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Appears in Collections:eTheses from Stirling Management School legacy departments
Title: Sustainable development indicators and local government
Author(s): Rowan, Lesley
Issue Date: 2002
Publisher: University of Stirling
Abstract: As the level of goverrument closest to the people, local authorities have been credited with a key role in action towards sustainable development (United Nations, 1992). This thesis describes research which addresses mechanisms for evaluating sustainable development practice by local govemment. A review of approaches to measuring progress, in economic, social and environmental terms, identified sustainable development indicators as an evaluation framework whose applicability to local government warrented further research. A review of research literature highlighted the need for a dynamic and cyclical research approach which would acknowledge the contested and valueladen nature of both sustainable development and the research endeavour. The fieldwork is written up in three stages. The first stage explores the scope for transferring experience from public sector quality and performance indicators work. The second stage is a thin and linear description of the process of Fife Regional Council's role as a pilot authority in a Local Government Board Sustainability Indicators project. The third stage uses the wide range of written and experiential data gathered through the role of Project Consultant/Researcher to the Fife project to present a rich description of 'Sustainability Indicators for Fife'. The dialectic and hermeneutic framework adapted for this study enabled a detailed examination of the iterative movement between the sustainable development framing of the whole report and the process of crafting individual indicators. The study concludes that sustainable development indicators have considerable value as a performance management tool for use in local government, particularly in the context of the Local Agenda 21 and Community Planning initiatives. However, it is the quality and approach to local governance that will have an overiding impact on the achievement of effective action towards sustainable development. Recommendations are made for good practice and for further research.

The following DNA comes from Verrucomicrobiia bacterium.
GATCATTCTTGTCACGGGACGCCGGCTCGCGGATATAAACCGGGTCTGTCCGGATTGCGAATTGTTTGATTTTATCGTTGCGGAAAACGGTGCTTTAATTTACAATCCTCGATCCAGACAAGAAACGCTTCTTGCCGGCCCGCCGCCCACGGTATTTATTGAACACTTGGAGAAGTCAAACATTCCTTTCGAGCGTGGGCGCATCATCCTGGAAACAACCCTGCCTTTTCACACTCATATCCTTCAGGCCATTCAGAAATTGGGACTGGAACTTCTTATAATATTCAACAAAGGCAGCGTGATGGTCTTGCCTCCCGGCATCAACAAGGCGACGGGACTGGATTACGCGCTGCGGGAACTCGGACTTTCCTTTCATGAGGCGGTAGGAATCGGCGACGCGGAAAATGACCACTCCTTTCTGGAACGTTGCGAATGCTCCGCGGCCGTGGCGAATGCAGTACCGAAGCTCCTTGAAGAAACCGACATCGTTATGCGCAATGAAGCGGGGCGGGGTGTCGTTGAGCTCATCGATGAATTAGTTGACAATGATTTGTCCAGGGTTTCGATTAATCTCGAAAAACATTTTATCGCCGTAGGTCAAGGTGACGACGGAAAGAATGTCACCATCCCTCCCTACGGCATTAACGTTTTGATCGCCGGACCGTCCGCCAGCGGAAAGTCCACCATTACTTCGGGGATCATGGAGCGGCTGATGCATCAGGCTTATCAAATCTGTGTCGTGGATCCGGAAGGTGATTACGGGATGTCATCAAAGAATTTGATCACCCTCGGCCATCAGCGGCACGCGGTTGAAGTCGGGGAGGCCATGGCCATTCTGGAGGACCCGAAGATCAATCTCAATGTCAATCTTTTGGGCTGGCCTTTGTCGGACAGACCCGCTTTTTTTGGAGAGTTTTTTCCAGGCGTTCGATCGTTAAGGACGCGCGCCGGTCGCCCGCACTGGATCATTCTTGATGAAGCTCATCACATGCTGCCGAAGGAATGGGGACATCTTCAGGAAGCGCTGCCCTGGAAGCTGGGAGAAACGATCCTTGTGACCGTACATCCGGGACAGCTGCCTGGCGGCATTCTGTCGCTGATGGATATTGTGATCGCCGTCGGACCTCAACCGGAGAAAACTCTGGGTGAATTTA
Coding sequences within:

Type: Thesis or Dissertation
Affiliation: Stirling Management School
Department of Management and Organization

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